The Rake

Alitan's page

Organized Play Member. 1,178 posts (1,179 including aliases). No reviews. No lists. No wishlists. 1 Organized Play character.

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I hope that last instance taught you a very valuable lesson.

No Kender. Never. Not negotiable.

As for Sithiss... the reason you would care about that is that your corner of the gaming table is going to be a very lonely, boring place if you don't shape up and play nice. Srsly.

As a GM, I have -- before the game begins -- done everything in my power to set up a fun and engaging game. It is NOT the GM's job to spoon-feed interest into your special, snowflake, psychopathic-loner character's mouth.

[/rant... sorry, button pushed there]

Really, if someone refuses to engage in the game, I let them stew in the corner doing nothing, AND greet their complaints with "Sorry, running a game here, b+~~~ afterwards." Afterwards, I will listen to them complain for about five minutes, and then shut them up and point out that they could have been playing with everybody else...

If they pull up their big-adventurer pants and play nice the next session, I will go out of my way to give them some shiney moments as a reward.

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Evocation is my immediate, don't-have-to-think-it-over, dump school.

Damage is why I have minions >ahem< I mean adventuring companions. :)

While I LIKE many Enchantment spells, it's usually the school I dump after Evocation: too many immune targets, etc., as mentioned above.

And it's a slightly-weighted toss-up (in favor of the former) between Conjuration and Necromancy for my specialty school. If I'm not going to multiclass (which is rare for me) Necromancy gets more attractive.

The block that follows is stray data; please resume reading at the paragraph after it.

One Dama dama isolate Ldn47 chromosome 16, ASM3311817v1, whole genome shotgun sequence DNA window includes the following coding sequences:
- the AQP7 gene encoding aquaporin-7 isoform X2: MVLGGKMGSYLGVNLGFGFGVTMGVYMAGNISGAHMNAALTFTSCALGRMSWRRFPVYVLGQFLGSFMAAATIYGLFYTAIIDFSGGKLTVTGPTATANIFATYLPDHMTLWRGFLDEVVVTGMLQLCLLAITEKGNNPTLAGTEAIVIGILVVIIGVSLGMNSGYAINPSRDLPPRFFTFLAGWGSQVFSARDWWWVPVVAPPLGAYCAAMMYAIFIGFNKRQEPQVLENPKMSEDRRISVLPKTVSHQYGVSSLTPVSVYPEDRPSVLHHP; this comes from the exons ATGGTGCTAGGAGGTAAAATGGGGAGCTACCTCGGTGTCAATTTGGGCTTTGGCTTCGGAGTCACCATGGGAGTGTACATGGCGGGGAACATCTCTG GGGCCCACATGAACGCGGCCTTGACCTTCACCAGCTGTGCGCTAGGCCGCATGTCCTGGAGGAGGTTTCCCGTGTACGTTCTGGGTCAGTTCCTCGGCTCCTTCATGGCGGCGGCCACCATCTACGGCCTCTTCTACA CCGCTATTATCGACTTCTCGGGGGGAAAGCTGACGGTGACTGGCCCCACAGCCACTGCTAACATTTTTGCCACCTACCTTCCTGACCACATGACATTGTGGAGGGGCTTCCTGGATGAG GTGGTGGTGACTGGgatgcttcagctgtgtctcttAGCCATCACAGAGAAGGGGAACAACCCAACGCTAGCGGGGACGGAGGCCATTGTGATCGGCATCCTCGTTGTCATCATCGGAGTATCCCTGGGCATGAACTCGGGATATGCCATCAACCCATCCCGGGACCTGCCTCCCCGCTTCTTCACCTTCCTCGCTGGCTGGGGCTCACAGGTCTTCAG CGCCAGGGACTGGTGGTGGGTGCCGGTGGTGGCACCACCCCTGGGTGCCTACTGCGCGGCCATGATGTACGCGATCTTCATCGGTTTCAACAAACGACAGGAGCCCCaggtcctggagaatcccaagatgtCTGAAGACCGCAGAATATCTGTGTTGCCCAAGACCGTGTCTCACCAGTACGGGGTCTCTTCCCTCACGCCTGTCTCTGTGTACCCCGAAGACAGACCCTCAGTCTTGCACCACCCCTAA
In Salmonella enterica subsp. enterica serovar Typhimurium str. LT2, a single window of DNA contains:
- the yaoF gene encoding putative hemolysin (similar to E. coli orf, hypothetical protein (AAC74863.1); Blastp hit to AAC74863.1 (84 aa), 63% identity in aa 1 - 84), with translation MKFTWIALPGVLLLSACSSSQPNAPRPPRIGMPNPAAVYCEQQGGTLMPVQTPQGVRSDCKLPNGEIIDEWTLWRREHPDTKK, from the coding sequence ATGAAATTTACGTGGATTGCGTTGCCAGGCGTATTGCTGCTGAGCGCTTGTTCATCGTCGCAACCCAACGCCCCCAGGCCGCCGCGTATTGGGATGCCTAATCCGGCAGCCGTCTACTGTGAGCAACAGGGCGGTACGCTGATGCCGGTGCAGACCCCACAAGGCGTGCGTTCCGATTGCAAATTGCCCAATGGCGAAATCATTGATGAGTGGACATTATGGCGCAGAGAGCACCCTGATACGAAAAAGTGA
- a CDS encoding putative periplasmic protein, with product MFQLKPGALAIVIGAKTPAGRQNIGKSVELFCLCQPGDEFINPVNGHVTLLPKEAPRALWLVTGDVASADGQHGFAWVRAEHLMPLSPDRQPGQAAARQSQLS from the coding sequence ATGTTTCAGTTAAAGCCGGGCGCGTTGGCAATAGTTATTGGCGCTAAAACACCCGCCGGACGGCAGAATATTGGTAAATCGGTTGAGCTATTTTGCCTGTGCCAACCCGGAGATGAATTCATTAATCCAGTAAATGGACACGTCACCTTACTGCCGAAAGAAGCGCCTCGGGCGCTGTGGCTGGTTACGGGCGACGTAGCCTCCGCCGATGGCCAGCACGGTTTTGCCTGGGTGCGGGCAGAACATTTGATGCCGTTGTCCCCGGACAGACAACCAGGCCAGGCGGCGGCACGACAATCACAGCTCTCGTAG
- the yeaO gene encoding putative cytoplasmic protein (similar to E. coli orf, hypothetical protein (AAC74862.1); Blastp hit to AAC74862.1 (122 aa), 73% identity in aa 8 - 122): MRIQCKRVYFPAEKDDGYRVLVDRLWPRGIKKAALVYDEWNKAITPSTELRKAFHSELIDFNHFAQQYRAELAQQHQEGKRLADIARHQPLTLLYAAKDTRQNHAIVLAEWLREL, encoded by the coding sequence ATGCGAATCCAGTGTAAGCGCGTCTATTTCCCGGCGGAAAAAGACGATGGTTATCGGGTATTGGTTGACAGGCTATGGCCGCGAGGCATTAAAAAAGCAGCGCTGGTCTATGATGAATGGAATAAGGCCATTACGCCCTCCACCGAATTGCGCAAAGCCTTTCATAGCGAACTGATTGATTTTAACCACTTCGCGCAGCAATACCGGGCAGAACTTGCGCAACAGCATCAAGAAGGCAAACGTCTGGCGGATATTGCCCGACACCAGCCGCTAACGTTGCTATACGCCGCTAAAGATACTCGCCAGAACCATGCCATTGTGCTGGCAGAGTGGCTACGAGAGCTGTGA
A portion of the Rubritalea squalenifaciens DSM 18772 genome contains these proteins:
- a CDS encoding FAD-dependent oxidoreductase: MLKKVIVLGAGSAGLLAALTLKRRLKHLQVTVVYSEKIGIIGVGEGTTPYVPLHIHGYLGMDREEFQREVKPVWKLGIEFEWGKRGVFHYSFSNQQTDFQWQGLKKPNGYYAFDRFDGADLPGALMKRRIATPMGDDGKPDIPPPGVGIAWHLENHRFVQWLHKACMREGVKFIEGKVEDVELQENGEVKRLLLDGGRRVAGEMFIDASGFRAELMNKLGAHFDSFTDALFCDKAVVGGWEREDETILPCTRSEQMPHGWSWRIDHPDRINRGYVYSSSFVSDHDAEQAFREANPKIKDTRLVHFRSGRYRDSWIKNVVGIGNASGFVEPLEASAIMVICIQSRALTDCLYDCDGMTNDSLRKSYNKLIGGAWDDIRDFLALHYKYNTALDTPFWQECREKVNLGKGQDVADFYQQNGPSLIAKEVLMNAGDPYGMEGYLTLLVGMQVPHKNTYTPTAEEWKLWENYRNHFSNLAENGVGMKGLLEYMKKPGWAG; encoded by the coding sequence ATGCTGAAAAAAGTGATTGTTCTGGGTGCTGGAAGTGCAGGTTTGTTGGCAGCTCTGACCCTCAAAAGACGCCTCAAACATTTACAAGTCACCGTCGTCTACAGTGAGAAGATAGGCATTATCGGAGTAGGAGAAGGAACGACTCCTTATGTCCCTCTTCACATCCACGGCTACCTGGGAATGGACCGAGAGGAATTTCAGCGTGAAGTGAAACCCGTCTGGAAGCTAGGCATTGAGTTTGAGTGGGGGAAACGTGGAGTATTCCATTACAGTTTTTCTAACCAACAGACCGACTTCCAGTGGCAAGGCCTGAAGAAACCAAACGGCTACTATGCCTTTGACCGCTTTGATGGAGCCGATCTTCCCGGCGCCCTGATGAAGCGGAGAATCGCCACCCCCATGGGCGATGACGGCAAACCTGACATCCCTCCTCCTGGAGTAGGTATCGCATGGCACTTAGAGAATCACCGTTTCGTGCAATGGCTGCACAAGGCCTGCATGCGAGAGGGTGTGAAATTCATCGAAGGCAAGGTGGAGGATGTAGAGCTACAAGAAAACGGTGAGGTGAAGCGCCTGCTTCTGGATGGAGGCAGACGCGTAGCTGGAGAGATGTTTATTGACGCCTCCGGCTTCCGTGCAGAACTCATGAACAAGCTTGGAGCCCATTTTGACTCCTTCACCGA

But the typical wizard is Conjuror, with Enchantment and Evocation as opposition schools.

YMMV, quite obviously...

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Diego Rossi wrote:

If the caster need a divine intervention to raise a dead he is constrained by the need to work with that divine patron.

Right, because having divine magic isn't a matter of divine intervention at all.

You're not getting the Mystery; no, it isn't confined to the scope of a single deity. It draws its power from all deities which share in its ineffable aspect.

Finally, even if a Mystery is entirely god-forsaken, the god/dess of Death is going to have to be dealt with in a raising/resurrection: it is a direct interference with his/her domain.

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Jhidurievdrioshka wrote:

I've always been a firm proponent of custom content going one level higher than anything it could be compared to... If this is doing fireball levels of damage but using a damage descriptor other than fire/lightning/cold/acid/sonic then it's something I'd put more at level 4.

If we're comparing it to acid arrow then level 3 bare minimum...

That's (imo) more than a little ridiculous.

If it balances against a 3rd level spell, it's a 3rd level spell. The ONLY reason to bump it is to punish people for being creative, which sucks.

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Hey, Ciretose; I might have one...

So, this presumes that 20th level is, in fact, a hard cap.

Every time you get raised from the dead/resurrected, you lose the top level you can attain in a single class.